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In this course, author and business coach Dave Crenshaw teaches you to get the most from your meetings—turning them into productive avenues for communicating, connecting, and accomplishing real work. The course demonstrates a simple, usable framework that will help you lead and participate in meetings large and small and provides insight into how to schedule, conduct, and follow up on meetings with minimum time and maximum results.
This course qualifies for 1.25 Category A professional development units (PDUs) through lynda.com, PMI Registered Education Provider #4101.
The best way to have a group meeting is on a recurring schedule. There are four considerations when it comes to scheduling group meetings: frequency, rhythm, technology, and reminders. First let's talk about frequency. Frequency simply refers to how often you should meet and how long the meeting should be. As a general rule, the more often you meet the shorter the meeting should be. Conversely, the less often you meet the longer the meeting should be. For example, if we have one meeting per month as a company then that meeting maybe 50 or even 80 minutes long.
If, however, you feel it's necessary to have a meeting once per week then that meeting should be much shorter, perhaps 25 minutes long. Second let's consider the rhythm, specifically the rhythm of the business. Every business has a unique rhythm to it, times and days when you're more likely to be interrupted or where the workload is going to be the heaviest. For example, consider a sales department. There are key times of the week when sales rep should be out making contacts and transactions.
Consider the times when you're least likely to be interrupted and when there aren't other important things that should be taking place. The third consideration is technology, in particular the technology that you use to schedule the meeting. There are many fantastic tools available to help with scheduling meetings. They can help you see the schedules of every person that you're inviting to the meeting, that allow you to suggest multiple times to multiple people, and will even handle the coronation for you. When it comes to finding a time to meet as a group, whether it's recurring or just one time, use one of these technology tools. Let the technology do the work for you. It will save you hours of frustration and a lack of focus.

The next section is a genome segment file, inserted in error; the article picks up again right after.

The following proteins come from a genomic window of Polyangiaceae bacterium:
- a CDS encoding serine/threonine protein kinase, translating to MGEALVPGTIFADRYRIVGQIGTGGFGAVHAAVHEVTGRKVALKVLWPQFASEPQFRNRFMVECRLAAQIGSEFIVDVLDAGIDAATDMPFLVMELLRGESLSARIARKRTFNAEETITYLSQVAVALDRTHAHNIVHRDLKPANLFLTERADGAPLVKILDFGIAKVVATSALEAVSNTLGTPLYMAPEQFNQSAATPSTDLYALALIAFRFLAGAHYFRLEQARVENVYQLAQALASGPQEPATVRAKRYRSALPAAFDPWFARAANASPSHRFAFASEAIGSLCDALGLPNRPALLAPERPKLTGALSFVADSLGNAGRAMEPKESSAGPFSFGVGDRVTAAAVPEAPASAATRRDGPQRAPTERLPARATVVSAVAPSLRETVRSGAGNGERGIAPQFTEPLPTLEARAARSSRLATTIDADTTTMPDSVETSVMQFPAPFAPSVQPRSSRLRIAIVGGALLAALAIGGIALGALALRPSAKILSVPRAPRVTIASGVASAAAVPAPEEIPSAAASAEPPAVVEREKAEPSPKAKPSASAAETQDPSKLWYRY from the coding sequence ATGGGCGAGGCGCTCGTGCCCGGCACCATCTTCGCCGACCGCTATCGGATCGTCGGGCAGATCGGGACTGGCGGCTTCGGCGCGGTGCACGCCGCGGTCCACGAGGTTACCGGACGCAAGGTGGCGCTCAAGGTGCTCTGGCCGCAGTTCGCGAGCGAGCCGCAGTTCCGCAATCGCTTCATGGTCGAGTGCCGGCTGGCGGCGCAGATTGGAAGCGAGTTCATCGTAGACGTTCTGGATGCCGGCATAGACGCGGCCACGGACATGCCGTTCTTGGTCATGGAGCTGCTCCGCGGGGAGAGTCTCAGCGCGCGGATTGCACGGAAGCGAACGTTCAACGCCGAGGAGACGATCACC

And finally, when scheduling a meeting consider how reminders will be sent out. By sending reminders you make it easy for people to keep the date and time. You give them a moment to remember the meeting and recommit to attend. I recommend two kinds of reminders. First, use automatic computer reminders. All calendaring programs have the opportunity to create a reminder for yourself when scheduling a meeting. I recommend that you use that feature. Set a reminder as far off before the meeting as you feel is necessary and if you're scheduling with other people, encourage them to do the same.
The second type is the personal reminder. The easiest way to remind others is through email. For example, you can have one member of the team assigned the responsibility of sending a brief email to everyone reminding them of the meeting time and location. Consider the frequency, rhythm, technology, and reminders when scheduling your group meetings and you'll make the best use of your meeting time.
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